Note: The Glenlivet has released the official tasting notes for all three Spectra whiskies on its website, including information about casks. I won’t spoil the surprise, but if you’d like to know, click here.

The Glenlivet Spectra

The Glenlivet Spectra. Image via Margarett Waterbury (The Whiskey Wash)

Tasting Notes: The Glenlivet Spectra no. 1

Vital Stats: Single malt. 40% alcohol. Age and cask regime unknown.

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Appearance: Honeyed amber.

Nose: Sweet and lushly fruity, with lifted notes of peaches, fresh pineapple, vanilla bean, and cake batter embedded in robust oak. Almond extract adds a creamy richness.

Palate: Also very ripely fruited, with ripe pears and peaches and more pineapple building to a creamy, pleasantly buttery mid-palate. The finish is dry, oaky, and nutty, with a touch of bitter almond giving structure to a gentle afterglow of warm vanilla. To me, this is very much in Glenlivet’s wheelhouse, and it’s a style they’ve really perfected.

Score: 4/5

Tasting notes: The Glenlivet Spectra no. 2

Vital Stats: Single malt. 40% ABV. Age and cask regime unknown.

Appearance: Pale amber

Nose: A pronounced yet not overpowering smoky aroma rises from the glass, hinting at asphalt and petrichor. Up close, there’s a toasty, salty smoke character underpinned by vanilla bean and grilled pineapple.

Palate: A sweet vanilla entry builds to mild to moderate smoke, more smoldering than billowing, with caramelized pears and plantains beneath the haze. The peppery finish brings cinnamon, clove, menthol, jalapeño, and coffee bean, but the final note is that signature clean, fruity Glenlivet sweetness. Fun to taste a smoky Glenlivet!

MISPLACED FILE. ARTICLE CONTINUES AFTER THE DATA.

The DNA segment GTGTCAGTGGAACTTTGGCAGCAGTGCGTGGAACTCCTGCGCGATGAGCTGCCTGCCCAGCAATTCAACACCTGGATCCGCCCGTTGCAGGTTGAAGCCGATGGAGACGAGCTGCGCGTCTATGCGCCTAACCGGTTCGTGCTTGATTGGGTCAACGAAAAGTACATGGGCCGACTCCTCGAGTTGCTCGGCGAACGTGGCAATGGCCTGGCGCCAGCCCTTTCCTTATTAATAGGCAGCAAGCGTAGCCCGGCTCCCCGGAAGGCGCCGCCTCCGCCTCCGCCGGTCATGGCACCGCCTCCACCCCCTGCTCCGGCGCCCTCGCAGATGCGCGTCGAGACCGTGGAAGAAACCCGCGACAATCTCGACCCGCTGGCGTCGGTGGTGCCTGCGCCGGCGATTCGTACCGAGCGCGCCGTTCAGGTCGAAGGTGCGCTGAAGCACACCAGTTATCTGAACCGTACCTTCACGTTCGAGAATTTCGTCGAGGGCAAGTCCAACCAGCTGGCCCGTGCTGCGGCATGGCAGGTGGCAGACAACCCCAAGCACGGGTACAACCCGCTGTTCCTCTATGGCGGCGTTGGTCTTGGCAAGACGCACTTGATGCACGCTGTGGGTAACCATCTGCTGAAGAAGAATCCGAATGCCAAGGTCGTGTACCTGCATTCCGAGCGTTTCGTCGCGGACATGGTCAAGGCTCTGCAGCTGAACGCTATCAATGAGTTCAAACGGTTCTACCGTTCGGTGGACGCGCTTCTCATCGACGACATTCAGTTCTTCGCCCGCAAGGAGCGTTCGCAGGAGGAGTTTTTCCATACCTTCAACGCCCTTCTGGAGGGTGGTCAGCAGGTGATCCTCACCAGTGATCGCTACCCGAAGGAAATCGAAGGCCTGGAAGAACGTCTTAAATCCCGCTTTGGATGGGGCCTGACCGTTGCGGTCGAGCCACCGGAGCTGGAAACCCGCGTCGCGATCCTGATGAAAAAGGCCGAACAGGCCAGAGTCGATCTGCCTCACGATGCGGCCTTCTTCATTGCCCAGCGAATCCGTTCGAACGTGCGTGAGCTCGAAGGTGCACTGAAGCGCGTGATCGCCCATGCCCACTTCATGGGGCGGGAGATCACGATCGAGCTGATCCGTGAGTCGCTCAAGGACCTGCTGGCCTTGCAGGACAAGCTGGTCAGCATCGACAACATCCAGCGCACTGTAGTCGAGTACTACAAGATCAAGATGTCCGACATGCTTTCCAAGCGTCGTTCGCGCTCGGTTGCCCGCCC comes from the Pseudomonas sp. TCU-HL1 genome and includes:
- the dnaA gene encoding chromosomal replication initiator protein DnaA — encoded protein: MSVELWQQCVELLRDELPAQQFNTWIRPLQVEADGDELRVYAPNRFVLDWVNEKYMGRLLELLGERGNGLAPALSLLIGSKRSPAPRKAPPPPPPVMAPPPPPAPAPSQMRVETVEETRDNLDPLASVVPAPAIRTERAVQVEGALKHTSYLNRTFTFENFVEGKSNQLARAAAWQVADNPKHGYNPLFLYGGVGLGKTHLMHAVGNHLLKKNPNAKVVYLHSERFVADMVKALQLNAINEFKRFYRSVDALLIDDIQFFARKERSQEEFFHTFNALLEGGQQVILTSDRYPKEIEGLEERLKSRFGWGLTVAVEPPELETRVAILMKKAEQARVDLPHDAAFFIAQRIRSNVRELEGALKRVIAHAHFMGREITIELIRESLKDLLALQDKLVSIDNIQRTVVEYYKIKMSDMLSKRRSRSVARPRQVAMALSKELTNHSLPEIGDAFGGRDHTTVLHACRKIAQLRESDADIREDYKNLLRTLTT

Score: 4/5

Tasting Notes: The Glenlivet Spectra no. 3

Vital Stats: Single malt. 40% ABV. Age and cask regime unknown.

Appearance: Pale amber

Nose: A sweet, mellow stroll down the candy aisle, with peach gummies, dried pineapple, cotton candy, and bubblegum. Cream soda underscores the sugar rush.

Palate: Very sweet, almost candied, with a softly oily texture and sensation of richness without much weight. There’s some light cinnamon candy, orange peel, and underripe pineapple fading to a warming, sugary, gently acidic finish. It’s a fun textural experience, but I’m left wishing for a little more flavor.

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Score: 3.5/5

Final Thoughts: Spectra is a very entertaining experience. The whiskies were all enjoyable, yet distinct from one another, giving Brian a good spectrum of flavor to discuss (aha, that’s where that name comes in). For me, The Glenlivet’s primary charm is its bright and fruity character, and the whisky I liked the most – no. 1 – was also the most “typical” Glenlivet, although I was surprised at how much I enjoyed the delicately smoky element of no. 2.

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Margarett Waterbury

Margarett Waterbury is the author of Scotch: A Complete Introduction to Scotland's Whiskies and a full-time freelance writer and editor. Her work has appeared in Whisky Advocate, Food and Wine, Spirited Magazine, Artisan Spirit, Edible Seattle, Sip Northwest, Civil Eats, Travel Oregon, Artisan Spirit, and many other publications. She is...